Table of Contents

The International Handbook on Gender, Migration and Transnationalism

The International Handbook on Gender, Migration and Transnationalism

Global and Development Perspectives

International Handbooks on Gender series

Edited by Laura Oso and Natalia Ribas Mateos

The International Handbook on Gender, Migration and Transnationalism represents a state-of-the-art review of the critical importance of the links between gender and migration in a globalising world. It draws on original, largely field-based contributions by authors across a range of disciplinary provenances worldwide.

Chapter 11: Women, gender, transnational migrations and mobility: focus on research in France

Christine Catarino and Mirjana Morokvasic

Subjects: development studies, development economics, family and gender policy, migration, economics and finance, development economics, geography, human geography, politics and public policy, migration, social policy and sociology, family and gender policy, migration, urban and regional studies, migration


This chapter provides a brief overview of the literature in France focusing on gender and women in migration since the beginning of the 1990s. The time span covered corresponds to a turning point and a new phase in the European migration landscape triggered by the end of the bipolar world, its subsequent European enlargement, increasing globalization, transnationalization and the feminization of migratory flows. In order to avoid being trapped in the discourse on ‘rethinking migration’, on ‘new trends’ and ‘discoveries’, we cannot ignore the production of knowledge which has shaped the current highly interesting and multifaceted debate. The next section addresses the debates preceding the period we are focusing on, namely from the 1970s onwards. The subsequent sections will provide an overview of selected issues and trends in research. In spite of the diversity of origins, profiles and patterns of migration, paradoxically there is a persistence in stereotyping women as ‘passive victims’.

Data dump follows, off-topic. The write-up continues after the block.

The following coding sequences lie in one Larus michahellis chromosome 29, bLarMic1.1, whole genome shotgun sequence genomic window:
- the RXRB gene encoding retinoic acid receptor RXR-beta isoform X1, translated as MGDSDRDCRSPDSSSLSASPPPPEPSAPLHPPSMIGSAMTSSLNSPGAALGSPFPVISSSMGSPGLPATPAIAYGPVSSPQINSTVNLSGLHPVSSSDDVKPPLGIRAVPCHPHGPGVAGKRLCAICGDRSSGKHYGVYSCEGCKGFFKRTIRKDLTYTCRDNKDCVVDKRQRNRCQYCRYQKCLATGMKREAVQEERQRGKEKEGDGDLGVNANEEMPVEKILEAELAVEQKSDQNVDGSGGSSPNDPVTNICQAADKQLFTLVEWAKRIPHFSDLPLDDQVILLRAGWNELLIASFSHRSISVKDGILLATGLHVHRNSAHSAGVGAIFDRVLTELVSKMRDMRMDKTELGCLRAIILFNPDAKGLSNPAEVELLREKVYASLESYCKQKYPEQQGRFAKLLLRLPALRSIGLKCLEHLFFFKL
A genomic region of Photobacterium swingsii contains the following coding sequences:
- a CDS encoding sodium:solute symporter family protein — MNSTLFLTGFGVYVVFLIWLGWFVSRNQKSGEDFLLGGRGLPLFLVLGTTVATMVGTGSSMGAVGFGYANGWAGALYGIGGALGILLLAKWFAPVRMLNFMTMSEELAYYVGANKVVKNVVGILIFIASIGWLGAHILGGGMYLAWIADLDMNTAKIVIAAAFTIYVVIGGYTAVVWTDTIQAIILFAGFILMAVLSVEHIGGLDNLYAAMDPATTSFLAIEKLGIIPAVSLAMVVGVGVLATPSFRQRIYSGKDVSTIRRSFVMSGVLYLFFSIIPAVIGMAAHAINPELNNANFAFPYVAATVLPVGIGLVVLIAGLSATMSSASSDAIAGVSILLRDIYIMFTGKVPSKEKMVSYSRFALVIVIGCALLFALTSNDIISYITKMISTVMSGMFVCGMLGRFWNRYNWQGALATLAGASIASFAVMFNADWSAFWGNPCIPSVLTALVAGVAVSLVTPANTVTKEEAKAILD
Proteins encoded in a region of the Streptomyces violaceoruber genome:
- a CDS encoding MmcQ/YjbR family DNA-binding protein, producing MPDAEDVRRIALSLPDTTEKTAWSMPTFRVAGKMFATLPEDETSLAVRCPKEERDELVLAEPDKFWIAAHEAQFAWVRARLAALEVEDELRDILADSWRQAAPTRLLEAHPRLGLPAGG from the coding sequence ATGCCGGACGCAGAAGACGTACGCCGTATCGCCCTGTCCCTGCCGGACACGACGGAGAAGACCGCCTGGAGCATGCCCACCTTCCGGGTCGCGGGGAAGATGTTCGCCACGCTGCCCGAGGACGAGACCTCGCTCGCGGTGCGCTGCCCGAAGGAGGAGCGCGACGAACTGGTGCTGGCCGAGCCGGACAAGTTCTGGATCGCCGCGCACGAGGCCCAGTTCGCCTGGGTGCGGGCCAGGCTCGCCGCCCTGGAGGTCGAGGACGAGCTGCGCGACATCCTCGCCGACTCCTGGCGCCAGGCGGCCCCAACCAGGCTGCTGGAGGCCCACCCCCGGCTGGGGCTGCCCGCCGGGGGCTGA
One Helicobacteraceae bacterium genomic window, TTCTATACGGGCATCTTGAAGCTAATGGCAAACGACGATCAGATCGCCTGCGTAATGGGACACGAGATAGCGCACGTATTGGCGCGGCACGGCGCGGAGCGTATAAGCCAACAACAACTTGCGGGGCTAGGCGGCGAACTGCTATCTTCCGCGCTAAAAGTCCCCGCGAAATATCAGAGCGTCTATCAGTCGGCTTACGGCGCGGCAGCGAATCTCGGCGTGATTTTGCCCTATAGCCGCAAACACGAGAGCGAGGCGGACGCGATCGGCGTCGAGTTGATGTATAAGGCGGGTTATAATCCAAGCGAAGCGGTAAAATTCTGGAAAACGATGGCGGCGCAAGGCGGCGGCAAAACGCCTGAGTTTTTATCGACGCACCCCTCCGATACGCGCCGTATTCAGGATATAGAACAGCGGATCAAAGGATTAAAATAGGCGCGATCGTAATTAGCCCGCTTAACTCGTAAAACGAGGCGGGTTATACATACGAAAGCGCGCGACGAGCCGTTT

You are not authenticated to view the full text of this chapter or article.

Elgaronline requires a subscription or purchase to access the full text of books or journals. Please login through your library system or with your personal username and password on the homepage.

Non-subscribers can freely search the site, view abstracts/ extracts and download selected front matter and introductory chapters for personal use.

Your library may not have purchased all subject areas. If you are authenticated and think you should have access to this title, please contact your librarian.

Further information